The plaintiff was a 12-year-old boy who had a history of Asperger’s syndrome and bipolar disorder. He was voluntarily admitted to the Good Samaritan Hospital, a psychiatric facility, after suffering from homicidal and suicidal ideations because of his treatment at school. At the hospital, he was placed in a room with a 10-year-old boy who had been involuntarily committed called K.W. The 10-year-old boy had been placed in the facility on a psychiatric hold because of homicidal ideations and an assault on his stepfather that required medical treatment. He was also thought to be a danger to his two younger brothers.
The treating psychiatrist ordered that both boys should be checked every 15 minutes. No information was provided about how long the observations lasted or who performed them. The plaintiff was released from the hospital on Nov. 12, 2012, after a nine-day stay. After his release, he began acting out inappropriately in a sexual manner and experiencing symptoms of post-traumatic stress disorder. About six months later, he told his parents that K.W. had sodomized him in the bathroom on the second night of his stay in the hospital. A guardian ad litem filed a lawsuit on his behalf, alleging that the hospital was negligent in its supervision of K.W. and its room assignment of K.W. together with the plaintiff. The hospital filed a motion for summary judgment and called a psychiatric nurse as an expert. She testified that the hospital met its standard of care in all aspects of the plaintiff’s stay. The trial court granted the motion for summary judgment, and the plaintiff appealed.
Issue: Whether an expert’s conclusory opinion without supporting facts is enough to shift the burden to the plaintiff
At issue in the case was whether or not the nurse’s expert testimony was sufficient to shift the burden of proof to the plaintiff. The nurse offered an expert opinion that the hospital’s care reasonably met the standard of care in all aspects because the boys were checked every 15 minutes as ordered by the doctor. She did not offer any evidence about the protocols and procedures of the hospital in terms of its room assignments or assessments. The plaintiff did not present any experts and argued that a standard of ordinary negligence applied. In other words, the plaintiff argued that the type of negligence that applied in the case was one that was understandable by people of ordinary intelligence. On appeal, the plaintiff also argued that the nurse’s expert opinion was not supported by any facts and was purely conclusory so that the burden of proof should never have been shifted to the plaintiff.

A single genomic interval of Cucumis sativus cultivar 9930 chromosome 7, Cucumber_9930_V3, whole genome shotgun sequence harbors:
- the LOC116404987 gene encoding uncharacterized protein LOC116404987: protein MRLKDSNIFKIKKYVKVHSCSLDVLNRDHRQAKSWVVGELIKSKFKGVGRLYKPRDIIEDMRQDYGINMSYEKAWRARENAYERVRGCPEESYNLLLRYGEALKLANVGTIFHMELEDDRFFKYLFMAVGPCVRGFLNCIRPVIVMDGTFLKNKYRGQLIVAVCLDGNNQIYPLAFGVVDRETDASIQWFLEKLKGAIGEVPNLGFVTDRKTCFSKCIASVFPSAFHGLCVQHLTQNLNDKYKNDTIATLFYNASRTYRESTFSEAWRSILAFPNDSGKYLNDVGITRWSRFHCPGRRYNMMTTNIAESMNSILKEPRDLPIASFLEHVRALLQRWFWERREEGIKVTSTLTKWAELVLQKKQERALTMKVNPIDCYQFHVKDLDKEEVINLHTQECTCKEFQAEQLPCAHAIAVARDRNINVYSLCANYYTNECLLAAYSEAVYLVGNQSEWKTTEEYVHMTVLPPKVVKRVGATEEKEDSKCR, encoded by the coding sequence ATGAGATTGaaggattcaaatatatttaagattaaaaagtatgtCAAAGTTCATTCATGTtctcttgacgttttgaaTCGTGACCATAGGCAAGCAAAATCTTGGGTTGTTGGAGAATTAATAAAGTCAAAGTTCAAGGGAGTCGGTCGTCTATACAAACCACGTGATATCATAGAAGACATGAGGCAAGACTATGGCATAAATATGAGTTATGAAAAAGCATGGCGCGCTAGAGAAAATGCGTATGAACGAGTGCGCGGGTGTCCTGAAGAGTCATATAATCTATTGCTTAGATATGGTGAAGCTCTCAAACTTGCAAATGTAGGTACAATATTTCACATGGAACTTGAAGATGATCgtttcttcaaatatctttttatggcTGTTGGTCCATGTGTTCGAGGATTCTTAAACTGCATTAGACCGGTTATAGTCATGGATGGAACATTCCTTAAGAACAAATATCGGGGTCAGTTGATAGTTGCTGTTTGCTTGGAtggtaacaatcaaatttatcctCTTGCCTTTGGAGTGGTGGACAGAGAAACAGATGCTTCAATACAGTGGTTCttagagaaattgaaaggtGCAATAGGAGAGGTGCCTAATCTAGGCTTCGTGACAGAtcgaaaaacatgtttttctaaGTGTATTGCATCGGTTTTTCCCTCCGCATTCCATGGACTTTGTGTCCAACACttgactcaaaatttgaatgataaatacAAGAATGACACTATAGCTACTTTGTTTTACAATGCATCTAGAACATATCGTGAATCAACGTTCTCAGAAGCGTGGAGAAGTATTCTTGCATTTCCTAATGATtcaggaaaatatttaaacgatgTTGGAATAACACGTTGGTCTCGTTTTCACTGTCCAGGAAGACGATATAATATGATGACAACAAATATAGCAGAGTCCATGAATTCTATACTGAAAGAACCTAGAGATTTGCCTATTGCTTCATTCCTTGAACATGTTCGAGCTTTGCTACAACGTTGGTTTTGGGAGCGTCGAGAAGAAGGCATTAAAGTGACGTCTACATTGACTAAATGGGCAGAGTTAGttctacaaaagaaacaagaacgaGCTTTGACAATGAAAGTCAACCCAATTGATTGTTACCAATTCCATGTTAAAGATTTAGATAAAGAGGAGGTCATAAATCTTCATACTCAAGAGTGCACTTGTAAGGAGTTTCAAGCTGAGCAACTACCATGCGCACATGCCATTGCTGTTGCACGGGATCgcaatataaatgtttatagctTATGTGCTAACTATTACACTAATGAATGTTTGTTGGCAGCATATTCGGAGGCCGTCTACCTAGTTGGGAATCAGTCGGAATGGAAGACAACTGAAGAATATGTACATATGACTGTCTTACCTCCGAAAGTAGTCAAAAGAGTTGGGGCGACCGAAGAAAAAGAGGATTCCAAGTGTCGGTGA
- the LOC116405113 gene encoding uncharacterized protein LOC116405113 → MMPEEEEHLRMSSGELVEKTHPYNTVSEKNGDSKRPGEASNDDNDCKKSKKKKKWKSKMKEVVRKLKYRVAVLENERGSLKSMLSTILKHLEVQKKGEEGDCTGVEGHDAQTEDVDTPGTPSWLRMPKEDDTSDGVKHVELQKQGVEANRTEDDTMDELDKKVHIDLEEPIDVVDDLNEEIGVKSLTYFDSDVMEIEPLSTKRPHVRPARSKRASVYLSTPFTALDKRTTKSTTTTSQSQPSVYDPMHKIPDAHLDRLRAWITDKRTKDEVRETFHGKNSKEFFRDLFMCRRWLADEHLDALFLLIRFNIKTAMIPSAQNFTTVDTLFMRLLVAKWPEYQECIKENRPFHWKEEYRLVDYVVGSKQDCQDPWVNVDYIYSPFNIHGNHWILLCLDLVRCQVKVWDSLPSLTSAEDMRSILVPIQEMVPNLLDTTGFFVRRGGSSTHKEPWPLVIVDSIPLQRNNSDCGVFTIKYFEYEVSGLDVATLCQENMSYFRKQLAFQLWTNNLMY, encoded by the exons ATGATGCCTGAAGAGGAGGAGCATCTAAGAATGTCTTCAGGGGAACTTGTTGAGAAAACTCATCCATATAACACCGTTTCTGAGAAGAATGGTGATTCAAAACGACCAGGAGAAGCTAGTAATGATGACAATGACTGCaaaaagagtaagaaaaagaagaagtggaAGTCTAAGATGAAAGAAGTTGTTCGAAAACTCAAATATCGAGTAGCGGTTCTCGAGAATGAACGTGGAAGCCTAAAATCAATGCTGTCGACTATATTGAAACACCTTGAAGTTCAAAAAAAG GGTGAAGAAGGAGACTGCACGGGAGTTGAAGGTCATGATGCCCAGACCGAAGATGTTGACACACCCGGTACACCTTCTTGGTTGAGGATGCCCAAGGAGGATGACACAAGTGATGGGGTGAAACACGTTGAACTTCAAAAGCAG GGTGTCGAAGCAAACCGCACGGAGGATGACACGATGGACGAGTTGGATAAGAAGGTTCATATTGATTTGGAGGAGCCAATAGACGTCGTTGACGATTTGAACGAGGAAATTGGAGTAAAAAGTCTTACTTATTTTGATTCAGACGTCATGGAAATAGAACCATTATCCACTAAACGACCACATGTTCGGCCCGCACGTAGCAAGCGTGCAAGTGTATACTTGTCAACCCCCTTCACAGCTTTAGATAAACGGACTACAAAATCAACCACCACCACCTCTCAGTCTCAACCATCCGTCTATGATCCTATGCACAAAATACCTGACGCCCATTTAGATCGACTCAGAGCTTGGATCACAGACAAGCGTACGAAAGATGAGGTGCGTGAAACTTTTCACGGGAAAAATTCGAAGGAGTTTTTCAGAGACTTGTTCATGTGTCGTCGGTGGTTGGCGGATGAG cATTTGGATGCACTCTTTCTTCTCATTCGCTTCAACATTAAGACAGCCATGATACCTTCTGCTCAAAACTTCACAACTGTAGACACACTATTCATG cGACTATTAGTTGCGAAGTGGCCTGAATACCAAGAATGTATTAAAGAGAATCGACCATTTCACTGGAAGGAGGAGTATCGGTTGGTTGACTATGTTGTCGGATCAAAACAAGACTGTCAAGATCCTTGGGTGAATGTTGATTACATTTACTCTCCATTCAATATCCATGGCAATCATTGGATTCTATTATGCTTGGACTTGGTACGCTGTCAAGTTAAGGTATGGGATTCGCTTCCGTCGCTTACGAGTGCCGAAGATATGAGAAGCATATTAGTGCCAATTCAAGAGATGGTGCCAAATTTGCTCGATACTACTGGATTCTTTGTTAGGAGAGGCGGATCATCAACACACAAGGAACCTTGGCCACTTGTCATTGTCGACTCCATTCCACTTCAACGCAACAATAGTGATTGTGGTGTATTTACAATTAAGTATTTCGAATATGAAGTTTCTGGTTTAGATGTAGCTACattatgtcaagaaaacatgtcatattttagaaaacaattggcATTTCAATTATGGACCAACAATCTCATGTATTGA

Rule: The hospital had a burden to completely defend against every theory of liability by offering underlying facts to support the expert’s opinion
According to the rule in Eriksson v. Nunnink, 191 Cal. App. 4th 196 (2011), defendants have the burden of presenting complete defenses to every theory of liability that is presented in the complaints. In Kelley v. Trunk, 66 Cal.App.4th 519 (1998), the court found that a conclusory opinion that is not supported by underlying facts will not be sufficient to shift the burden of proof to the plaintiff. In that case, however, the court ruled that the dimissal was warranted because the plaintiff did not raise an objection to the expert’s conclusory opinion at the time.
In the instant case, the court found that the expert’s opinion was conclusory and did not present a complete defense to all potential issues of triable fact. The opinion specifically did not address the protocols and procedures that the hospital used to assess patients and to make room assignments. The expert likewise did not reference any protocols that were used for monitoring such as how long the checks lasted or who performed them. In its analysis of the expert’s opinion, the court found that the hospital failed to present a complete defense to every theory of liability that it was presented.
Since the hospital’s expert witness only gave a conclusory opinion that failed to address the theories of negligence pleaded by the plaintiff as to the standard of care for its assessment and placement of patients in the rooms, the hospital failed to meet its burden of proof for the motion for summary judgment. Since the hospital did not meet the standard of proof, the burden never shifted to the plaintiff to present evidence that material issues of triable fact remained. The appeals court reversed the ruling of the trial court and returned the case for further proceedings.
People who are injured in hospitals because of the negligence of the staff might want to talk to experienced personal injury lawyers in Los Angeles. The lawyers may assist their clients in drafting the complaints and presenting all potential theories of liability. If the hospitals file motions for summary judgment, the attorneys may call experts to counter the defense experts at the hearings. This may help the plaintiffs to prevail if the defense files a motion for summary judgment.